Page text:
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It’s tax season, and scammers are a step ahead of filers, Microsoft says

As the digital wolves dress in sheep’s tax forms, Microsoft has thrown a spotlight on a crafty 2024 phishing expedition, unraveled in January, that preys on the unsuspecting herd of early tax filers.

The malicious email campaign, purporting to be employees’ tax returns, contained an attachment that, when clicked, directs the user to a phony website that looks like a blurred spreadsheet, with a download documents button marked “confidentials to users[dot]name[at] contoso[dot]com.”

The blurred document is intentional, according to Redmond, noting this type of social engineering technique increases the likelihood that people will take the bait. Of course, once they do, malware is installed and it’s game over. In this particular scam, Microsoft says the miscreants dropped an info-stealer on the victim’s machine that then attempted to scoop up account credentials.

“Falling for a phishing attack can lead to leaked confidential information, infected networks, financial demands, corrupted data, or worse,” the Windows giant warns.

Of course, tax scams are nothing new. But with scammers starting early (unlike your humble vulture), and using tools like AI to write more convincing emails and generate deepfake images intended to trick vulnerable tax payers (think: new filers and older folks), the crooks have a better chance at stealing high-value data from “millions of stressed and distracted individuals and businesses,” Microsoft says.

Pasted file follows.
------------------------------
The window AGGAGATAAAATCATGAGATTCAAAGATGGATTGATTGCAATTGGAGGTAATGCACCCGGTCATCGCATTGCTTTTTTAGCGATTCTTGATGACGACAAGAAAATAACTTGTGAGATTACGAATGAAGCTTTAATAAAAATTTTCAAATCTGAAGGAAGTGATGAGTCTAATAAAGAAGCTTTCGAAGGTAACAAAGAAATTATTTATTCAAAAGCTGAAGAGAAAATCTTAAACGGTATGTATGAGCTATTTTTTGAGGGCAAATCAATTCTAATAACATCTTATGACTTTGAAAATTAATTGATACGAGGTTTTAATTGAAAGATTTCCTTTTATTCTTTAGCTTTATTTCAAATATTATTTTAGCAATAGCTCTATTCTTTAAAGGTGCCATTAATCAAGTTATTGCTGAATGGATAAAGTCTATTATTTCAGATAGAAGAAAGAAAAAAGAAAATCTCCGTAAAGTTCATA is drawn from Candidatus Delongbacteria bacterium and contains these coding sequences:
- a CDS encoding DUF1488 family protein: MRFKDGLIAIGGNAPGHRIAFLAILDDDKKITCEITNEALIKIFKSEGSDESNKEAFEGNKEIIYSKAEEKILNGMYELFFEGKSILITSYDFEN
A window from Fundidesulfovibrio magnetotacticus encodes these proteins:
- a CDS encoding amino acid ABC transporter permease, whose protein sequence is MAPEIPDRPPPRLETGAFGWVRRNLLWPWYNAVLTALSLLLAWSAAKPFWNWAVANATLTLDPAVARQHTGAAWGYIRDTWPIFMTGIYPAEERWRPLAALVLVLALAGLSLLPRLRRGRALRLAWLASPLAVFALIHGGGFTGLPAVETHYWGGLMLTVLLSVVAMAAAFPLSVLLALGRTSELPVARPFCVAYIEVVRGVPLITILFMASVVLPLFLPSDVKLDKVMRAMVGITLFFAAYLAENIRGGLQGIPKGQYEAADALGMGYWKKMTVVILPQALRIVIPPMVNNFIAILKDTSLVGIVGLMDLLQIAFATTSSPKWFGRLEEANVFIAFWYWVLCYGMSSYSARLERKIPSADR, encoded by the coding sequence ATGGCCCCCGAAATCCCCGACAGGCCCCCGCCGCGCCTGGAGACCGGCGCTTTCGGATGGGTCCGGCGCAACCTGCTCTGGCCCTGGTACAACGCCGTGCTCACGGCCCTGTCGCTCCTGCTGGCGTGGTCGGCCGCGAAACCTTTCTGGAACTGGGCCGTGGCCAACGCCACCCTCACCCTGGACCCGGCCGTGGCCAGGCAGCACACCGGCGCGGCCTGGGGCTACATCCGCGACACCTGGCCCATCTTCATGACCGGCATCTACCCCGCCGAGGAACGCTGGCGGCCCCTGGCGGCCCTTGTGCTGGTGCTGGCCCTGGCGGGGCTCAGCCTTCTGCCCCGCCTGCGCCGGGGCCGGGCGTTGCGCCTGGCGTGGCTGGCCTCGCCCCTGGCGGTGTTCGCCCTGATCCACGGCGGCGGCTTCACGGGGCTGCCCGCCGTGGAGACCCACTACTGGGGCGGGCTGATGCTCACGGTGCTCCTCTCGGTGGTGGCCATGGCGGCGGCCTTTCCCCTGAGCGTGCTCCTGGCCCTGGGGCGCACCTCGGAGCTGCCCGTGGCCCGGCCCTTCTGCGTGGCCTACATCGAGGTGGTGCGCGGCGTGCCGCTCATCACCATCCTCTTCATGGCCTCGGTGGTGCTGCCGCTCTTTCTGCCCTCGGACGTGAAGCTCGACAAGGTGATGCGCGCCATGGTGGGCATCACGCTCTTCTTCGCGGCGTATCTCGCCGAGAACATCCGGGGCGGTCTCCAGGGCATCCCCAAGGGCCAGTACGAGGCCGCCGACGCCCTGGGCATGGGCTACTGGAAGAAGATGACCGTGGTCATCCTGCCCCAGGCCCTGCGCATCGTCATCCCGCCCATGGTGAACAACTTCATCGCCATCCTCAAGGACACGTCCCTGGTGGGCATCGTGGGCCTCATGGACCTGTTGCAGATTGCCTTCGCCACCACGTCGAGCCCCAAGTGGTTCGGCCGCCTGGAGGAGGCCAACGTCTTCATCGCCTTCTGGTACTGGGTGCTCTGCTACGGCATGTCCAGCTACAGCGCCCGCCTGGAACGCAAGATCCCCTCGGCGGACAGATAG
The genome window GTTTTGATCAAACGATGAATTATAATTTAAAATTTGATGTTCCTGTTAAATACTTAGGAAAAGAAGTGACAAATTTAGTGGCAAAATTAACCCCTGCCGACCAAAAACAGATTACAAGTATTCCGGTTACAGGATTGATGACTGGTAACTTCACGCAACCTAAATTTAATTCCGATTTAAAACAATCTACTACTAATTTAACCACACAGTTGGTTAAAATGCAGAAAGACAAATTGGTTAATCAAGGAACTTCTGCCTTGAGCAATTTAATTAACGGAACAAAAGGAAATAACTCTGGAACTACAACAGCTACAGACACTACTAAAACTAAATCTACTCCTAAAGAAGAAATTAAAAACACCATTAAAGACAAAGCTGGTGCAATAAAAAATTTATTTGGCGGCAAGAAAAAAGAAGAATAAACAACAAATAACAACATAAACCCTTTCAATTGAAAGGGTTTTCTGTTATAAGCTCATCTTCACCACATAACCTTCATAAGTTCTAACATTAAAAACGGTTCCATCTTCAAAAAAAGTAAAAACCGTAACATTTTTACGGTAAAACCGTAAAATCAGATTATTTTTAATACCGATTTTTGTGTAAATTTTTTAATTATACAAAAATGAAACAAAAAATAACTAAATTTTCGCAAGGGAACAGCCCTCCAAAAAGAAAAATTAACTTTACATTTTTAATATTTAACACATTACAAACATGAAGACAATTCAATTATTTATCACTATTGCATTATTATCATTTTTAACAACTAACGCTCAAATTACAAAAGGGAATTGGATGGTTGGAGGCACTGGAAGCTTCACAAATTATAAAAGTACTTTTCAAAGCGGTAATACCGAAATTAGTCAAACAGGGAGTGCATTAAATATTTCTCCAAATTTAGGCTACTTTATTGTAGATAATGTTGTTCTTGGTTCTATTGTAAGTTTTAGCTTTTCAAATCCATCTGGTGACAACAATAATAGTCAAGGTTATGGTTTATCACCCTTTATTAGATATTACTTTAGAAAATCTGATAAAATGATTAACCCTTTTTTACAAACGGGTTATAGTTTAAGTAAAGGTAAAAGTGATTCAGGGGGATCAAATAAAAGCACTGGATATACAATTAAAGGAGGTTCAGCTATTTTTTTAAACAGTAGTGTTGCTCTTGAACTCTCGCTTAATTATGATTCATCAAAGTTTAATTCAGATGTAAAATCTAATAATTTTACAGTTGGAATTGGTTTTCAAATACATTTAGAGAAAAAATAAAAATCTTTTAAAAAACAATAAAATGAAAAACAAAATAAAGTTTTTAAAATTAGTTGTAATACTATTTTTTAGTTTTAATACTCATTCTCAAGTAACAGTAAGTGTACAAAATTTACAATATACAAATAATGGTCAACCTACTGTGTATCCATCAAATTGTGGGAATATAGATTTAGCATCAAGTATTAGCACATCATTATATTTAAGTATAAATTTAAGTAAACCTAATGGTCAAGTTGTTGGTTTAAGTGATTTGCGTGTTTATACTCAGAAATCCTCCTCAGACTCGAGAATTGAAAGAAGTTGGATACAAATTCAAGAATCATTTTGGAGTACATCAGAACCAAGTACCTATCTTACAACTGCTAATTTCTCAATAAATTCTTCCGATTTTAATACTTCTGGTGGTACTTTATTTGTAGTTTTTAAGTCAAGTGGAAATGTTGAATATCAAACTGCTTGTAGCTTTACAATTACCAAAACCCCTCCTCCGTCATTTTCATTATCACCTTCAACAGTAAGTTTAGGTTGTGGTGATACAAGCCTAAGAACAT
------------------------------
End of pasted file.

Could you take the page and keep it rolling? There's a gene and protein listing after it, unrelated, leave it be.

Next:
Plus: Redmond offers some tips on how to avoid falling for these phishes.

“Although everyone can be a target of tax-season phishing, certain groups of people are more vulnerable than others,” according to the tax season report. “Prime targets include individuals who may be less informed about IRS methods of engagement — Green Card holders, small business owners, new taxpayers under the age of 25, and older taxpayers over 60.”

To that end, crooks frequently use images lifted directly from legitimate third-party processor websites and/or containing the US Internal Revenue Service (IRS) logo. 

These phishing emails purport to be from real processors, listed on the IRS website, and frequently promise a hefty tax return — once the user clicks on a malicious link and enters their personal information.

And because taxpayers are used to sending sensitive data — such as Social Security numbers, financial information and account passwords and access — to the IRS, accountants, law firms, and other online services that provide tax filing assistance during this time of year, they are more likely to fall victim to these scams, and inadvertently hand over their high-risk data to thieves.

We should note, as the IRS does on its tax scams page, “The IRS doesn’t initiate contact with taxpayers by email, text messages or social media channels to request personal or financial information.”

Tell your parents or your first-time filers to inspect the sender’s email address, verify the sender’s contact info, be wary of generic greetings, don’t send sensitive details via email and for crying out loud, don’t click unexpected links.

Microsoft suggests turning on multi-factor authentication (MFA). Or perhaps it’s just speaking from experience on this one. ®